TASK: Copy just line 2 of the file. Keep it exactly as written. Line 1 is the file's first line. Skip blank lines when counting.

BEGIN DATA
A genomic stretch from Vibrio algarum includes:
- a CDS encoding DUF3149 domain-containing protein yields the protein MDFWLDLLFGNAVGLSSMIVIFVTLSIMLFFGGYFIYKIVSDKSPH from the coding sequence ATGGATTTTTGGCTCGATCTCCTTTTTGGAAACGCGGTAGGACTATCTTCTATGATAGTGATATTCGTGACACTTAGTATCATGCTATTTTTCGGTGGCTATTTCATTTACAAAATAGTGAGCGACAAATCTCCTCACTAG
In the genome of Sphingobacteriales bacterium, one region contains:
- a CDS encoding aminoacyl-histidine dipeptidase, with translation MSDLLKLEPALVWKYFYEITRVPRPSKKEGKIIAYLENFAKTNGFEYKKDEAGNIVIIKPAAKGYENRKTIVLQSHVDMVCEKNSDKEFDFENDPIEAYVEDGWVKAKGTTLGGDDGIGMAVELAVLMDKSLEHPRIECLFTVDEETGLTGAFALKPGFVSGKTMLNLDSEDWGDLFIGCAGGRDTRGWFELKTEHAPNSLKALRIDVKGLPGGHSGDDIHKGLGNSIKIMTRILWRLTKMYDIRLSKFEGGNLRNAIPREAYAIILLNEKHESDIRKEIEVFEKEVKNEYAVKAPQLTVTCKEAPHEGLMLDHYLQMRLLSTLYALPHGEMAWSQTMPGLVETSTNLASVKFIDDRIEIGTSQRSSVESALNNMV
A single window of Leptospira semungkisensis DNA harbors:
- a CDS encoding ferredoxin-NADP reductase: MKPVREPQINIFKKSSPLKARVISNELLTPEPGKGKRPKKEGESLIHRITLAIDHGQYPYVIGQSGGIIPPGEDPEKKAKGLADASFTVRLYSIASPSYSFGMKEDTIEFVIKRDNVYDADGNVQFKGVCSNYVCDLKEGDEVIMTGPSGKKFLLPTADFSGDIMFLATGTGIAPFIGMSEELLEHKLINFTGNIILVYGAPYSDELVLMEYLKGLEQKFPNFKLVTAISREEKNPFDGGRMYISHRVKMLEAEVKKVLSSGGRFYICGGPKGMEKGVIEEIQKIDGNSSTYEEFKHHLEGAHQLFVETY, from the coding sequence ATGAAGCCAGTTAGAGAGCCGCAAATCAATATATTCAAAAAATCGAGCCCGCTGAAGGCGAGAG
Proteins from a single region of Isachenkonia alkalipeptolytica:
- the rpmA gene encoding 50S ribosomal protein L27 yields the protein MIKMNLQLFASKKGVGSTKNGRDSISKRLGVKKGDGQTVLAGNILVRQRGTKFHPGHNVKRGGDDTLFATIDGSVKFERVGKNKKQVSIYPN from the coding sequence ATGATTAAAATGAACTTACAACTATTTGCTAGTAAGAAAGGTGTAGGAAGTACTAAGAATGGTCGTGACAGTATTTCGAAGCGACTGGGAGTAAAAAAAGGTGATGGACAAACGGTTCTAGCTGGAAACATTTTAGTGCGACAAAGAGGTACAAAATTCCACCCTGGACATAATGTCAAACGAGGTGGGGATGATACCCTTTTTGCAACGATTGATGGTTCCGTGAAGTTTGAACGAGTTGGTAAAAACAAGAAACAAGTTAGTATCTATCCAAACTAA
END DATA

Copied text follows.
- a CDS encoding DUF3149 domain-containing protein yields the protein MDFWLDLLFGNAVGLSSMIVIFVTLSIMLFFGGYFIYKIVSDKSPH from the coding sequence ATGGATTTTTGGCTCGATCTCCTTTTTGGAAACGCGGTAGGACTATCTTCTATGATAGTGATATTCGTGACACTTAGTATCATGCTATTTTTCGGTGGCTATTTCATTTACAAAATAGTGAGCGACAAATCTCCTCACTAG